When buying contact center applications, don't be oversold

When buying contact center applications, some enterprises will need to focus on basic functionality instead of the bells and whistles.

In contact centers, sometimes less is more. Not every business will use multiple communication channels to communicate with customers. At the same time, not every customer is going to want to text, instant message or video chat with a contact center agent. Many businesses are refreshing their customer service strategies by evaluating existing contact center applications and features, from the basics -- such call routing and tracking -- to flashier innovations like multichannel communication modes and social analytics. But some enterprises won't need – or want -- all the bells and whistles contact center application vendors have to offer. They want to buy only what they need.

Contact center applications: More customization needed

Some vendors offer large contact center platforms with a broad suite of integrated applications while others chose to specialize in certain features -- like outbound dialing. Smaller companies with a handful of dedicated contact center agents might be interested in a contact center package from one vendor like Cisco or Avaya, but larger companies that are growing their customer care strategies are more likely to buy third-party add-on features "a la carte-style" -- such as analytics, reporting and mobile tools, said Blair Pleasant, president and principal analyst of COMMfusion LLC.

"Businesses are realizing that customers want to contact them in different ways, and they have to be prepared," Pleasant said.

Many companies want more customization and they can't always get it from vendors who sell big contact center packages with features they may or may not use. At the same time, some of these packages won't have every contact center application a business needs, but if they buy third-party applications -- like social analytics or call reporting and metrics tools -- to fill the gap, they encounter integration challenges.

"Unless companies are throwing out their legacy [contact center tools] or a new company [is] starting from the very beginning, [businesses] struggle when they add a new channel or feature," said Nancy Jamison, principal analyst of contact centers and information and communications for San Antonio-based Frost and Sullivan Inc.

CorvisaCloud, a provider of cloud-based call center software, recently introduced its first hosted voice and SMS platform for the contact center. The platform gives customers the ability to pick and choose, and then implement any existing features -- like Web chat -- into the CorvisaCloud platform so those applications don't have to be rebuilt, said Matt Lautz, president of CorvisaCloud. Unlike Web service-based platforms that allow enterprises to build their own application programming interfaces for the addition of voice and video apps, CorvisaCloud can also change code and provide testing for customers so enterprises don't need the expertise or to hire their own developer to create their applications.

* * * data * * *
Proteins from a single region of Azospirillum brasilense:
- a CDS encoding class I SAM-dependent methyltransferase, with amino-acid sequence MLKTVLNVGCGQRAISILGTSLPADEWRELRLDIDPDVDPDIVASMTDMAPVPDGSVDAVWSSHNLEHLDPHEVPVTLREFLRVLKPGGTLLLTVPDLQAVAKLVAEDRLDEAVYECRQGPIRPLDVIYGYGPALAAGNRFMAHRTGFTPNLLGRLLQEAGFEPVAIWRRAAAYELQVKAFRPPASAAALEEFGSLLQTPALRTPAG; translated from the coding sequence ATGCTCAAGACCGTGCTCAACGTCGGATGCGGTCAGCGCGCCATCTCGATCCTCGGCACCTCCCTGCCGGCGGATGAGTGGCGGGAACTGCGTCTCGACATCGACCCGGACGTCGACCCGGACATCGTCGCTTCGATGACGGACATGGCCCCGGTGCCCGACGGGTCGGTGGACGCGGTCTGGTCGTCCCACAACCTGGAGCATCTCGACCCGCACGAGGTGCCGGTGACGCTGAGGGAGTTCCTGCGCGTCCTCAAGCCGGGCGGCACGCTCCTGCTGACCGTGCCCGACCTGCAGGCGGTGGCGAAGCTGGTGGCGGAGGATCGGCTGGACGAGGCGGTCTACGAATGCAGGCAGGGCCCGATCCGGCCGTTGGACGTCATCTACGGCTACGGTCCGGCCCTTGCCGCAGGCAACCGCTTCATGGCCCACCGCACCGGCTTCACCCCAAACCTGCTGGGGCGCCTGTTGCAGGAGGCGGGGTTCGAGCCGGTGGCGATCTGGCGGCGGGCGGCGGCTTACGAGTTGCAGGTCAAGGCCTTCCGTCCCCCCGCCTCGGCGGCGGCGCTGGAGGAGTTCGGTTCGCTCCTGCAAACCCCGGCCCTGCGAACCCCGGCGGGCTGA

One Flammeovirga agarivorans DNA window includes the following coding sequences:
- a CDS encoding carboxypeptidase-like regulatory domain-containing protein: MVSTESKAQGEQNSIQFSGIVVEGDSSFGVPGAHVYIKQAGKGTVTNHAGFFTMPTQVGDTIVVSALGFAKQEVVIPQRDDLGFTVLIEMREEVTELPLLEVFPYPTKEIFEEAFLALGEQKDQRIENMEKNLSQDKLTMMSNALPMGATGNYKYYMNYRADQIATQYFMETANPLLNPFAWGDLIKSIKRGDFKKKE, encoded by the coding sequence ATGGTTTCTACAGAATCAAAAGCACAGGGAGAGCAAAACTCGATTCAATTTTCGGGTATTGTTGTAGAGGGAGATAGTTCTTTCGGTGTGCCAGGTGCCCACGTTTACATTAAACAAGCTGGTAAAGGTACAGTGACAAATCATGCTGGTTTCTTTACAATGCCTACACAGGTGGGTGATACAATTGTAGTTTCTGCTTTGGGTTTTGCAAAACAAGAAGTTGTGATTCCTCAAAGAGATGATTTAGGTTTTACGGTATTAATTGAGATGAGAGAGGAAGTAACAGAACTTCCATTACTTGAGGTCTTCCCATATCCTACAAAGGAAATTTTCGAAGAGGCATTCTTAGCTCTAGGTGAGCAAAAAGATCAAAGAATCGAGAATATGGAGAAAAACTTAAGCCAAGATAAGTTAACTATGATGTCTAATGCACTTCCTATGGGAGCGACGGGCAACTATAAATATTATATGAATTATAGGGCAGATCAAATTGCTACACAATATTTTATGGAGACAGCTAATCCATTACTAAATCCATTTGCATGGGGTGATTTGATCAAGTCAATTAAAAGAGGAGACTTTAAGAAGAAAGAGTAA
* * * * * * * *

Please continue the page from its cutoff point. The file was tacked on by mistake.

"It's not about every feature that we have, it's about what features do [businesses] want," Lautz said. "Businesses can buy the [contact center] product pre-built from us, or they can modify our platform to fit their needs and write their own custom voice and SMS contact center applications. But it's all on one scalable platform," he said. The platform is hosted and supported by CorvisaCloud, eliminating the need for businesses to buy or manage their own infrastructure.

Emerging contact center applications are nice, but keep an eye on the basics

Customers want to pick up a phone and connect with an agent as quickly as possible, and they are easily frustrated when basic features fail for lack of proper integration -- like the failure of data transferring between automated and live agents. While basic contact center features may not be as exciting as newer capabilities, like social media integration and live video chatting, ensuring a smooth and satisfying experience for customers should be the number one priority, Jamison said.

"You're only as good as your worst channel," she said. "We have had data transferring and IVR [interactive voice response] capabilities for 30 years, yet we are still struggling with the adoption of this basic ability to transfer information that callers put into the system to an agent's screen."

Only after the basics are ironed out can enterprises begin exploring newer features and deploying new applications, depending on their customers, COMMfusion's Pleasant said. "Not every company is going to decide they need video contact center agents now, the right use case has to be there because seeing an agent won't add value to every situation. But I think because of tools like Amazon's Mayday, more companies are looking into it, but it's still very limited," she said.

Let us know what you think about the story; email: Gina Narcisi, news writer and follow @GeeNarcisi on Twitter.

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